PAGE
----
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Problem Solving Strategy and Diagnostic Performance at Three Expertise Levels: Does the Problem Solving Approach Matter? | OMICS International
ISSN: 2380-5439
Journal of Health Education Research & Development
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Problem Solving Strategy and Diagnostic Performance at Three Expertise Levels: Does the Problem Solving Approach Matter?

Fadi M Munshi1*, Badr M AlJarallah2 and Peter H Harasym3

1Department of Medical Education and Educational Technology, Faculty of Medicine, King Fahad Medical City at King Saud Bin Abdulaziz University for Health Sciences, Riyadh, Saudi Arabia

2Department of Medicine, Qassim University, Qassim, Saudi Arabia

3Department of Community Health Sciences, Faculty of Medicine, University of Calgary, Calgary, Canada

*Corresponding Author:
FM Munshi
Department of Medical Education and Educational Technology
Faculty of Medicine
King Fahad Medical City at King Saud Bin Abdulaziz University for Health Sciences
Riyadh, Saudi Arabia
Tel: 4033974419
E-mail: [email protected]

Received date: September 03, 2013; Accepted date: November 21, 2013; Published date: November 29, 2013

Citation: Munshi FM, AlJarallah BM, Harasym PH (2013) Problem Solving Strategy and Diagnostic Performance at Three Expertise Levels: Does the Problem Solving Approach Matter? J Biosafety Health Educ 1:110. doi:10.4172/2332-0893.1000110

Copyright: © 2013 Munshi FM, et al. This is an open-access article distributed under the terms of the Creative Commons Attribution License, which permits unrestricted use, distribution, and reproduction in any medium, provided the original author and source are credited.

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Abstract

Objective: Saudi Arabia has expanded dramatically in the number of medical schools during the last 10 years. The objective of this study was to explore the knowledge structure, clinical problem solving approach, and diagnostic performance at three levels of expertise in the medical field.

Methods: This study involved twenty three participants. Fifth year medical students, internal medicine residents, and practicing internists were the participating medical staff representing novice, intermediate, and expert levels, consecutively. The data source was a written think aloud protocol on diagnosing a case of hyponatremia.

Result: Diagnostic performance for novices, intermediates, and experts was 0%, 80%, 83%, respectively. At the students’ level, 30% (2/6) had reduced knowledge in this clinical presentation. Seven out of ten residents demonstrated an abridged knowledge structure. From the seven internists, two expressed an abridged knowledge structure, three had a compiled/scheme knowledge structure, and two had scripted knowledge structures. Knowledge structure was statistically predictive of diagnostic success (β=0.70, p<0.001).

Conclusions: This study provides some insight into the knowledge structure and problem solving strategies at various levels of expertise. Medical education planning in Saudi Arabia should focus on enhancing expertise development and recognize the importance of a broad medical knowledge domain while for making the learning objectives explicit for learners.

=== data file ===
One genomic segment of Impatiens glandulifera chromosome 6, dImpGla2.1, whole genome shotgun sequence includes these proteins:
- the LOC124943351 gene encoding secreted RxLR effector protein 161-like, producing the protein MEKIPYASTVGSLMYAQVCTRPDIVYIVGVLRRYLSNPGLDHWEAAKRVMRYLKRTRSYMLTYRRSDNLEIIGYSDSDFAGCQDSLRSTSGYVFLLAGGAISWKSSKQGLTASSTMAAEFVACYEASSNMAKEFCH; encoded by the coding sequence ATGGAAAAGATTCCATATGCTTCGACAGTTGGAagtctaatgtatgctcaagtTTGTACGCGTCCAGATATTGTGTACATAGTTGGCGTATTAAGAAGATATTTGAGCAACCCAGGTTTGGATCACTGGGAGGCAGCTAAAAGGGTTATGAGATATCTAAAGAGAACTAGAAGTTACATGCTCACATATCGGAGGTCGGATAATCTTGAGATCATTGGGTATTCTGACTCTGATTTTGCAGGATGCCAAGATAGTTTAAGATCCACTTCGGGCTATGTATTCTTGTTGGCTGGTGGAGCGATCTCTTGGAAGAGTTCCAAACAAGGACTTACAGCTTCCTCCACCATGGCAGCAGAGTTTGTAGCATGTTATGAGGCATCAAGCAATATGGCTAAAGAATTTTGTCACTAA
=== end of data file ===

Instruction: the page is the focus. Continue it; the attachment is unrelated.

Keywords

Knowledge structure; Problem solving; Diagnostic performance

Introduction

Health foundation starts as early as undergraduate medical education. In the Kingdom of Saudi Arabia (KSA) a dramatic expansion has occurred in the number of medical schools within a short period. The first medical school was established in 1967. Four other medical schools were established in the period from 1967 until 1996. Since the new millennium till today medical schools expanded dramatically in both the government and private sector to include 25 medical schools. This increase in medical schools is needed to cover the shortage of Saudi physicians in KSA [1]. On the other hand, maintaining a high quality standard of education with up-to date evidence based medical education is an obligation. The educational system at the medical schools has to be efficient and effective in developing experts in the medical field to meet the health needs and expectations of the Saudi community.

Graduates from these medical schools expand their expertise through deliberate practice and exposure to patients in the clinical setting. Studies of expertise highlighted some main features that distinguish experts from non-experts [2]. Experts have acquired more knowledge in their domain. They have organized hierarchal structured knowledge and can better identify key-features that facilitate differentiating one cause of a disease from another. In medical education the basic elements defining expertise are knowledge, knowledge structure and processes of clinical reasoning [3].

As the proficiency levels of learner’s advances from a novice to an intermediate to an expert, a progression of knowledge structure and a change of the clinical problem solving methods utilized occur [4]. The knowledge structure evolves with deliberate practice and experience through the following stages: reduced, dispersed, elaborated causal, scheme, and scripts (Figure1).

health-education-development-knowledge-structure

Figure 1: Evolution of knowledge structure from novice to intermediate to expert [4].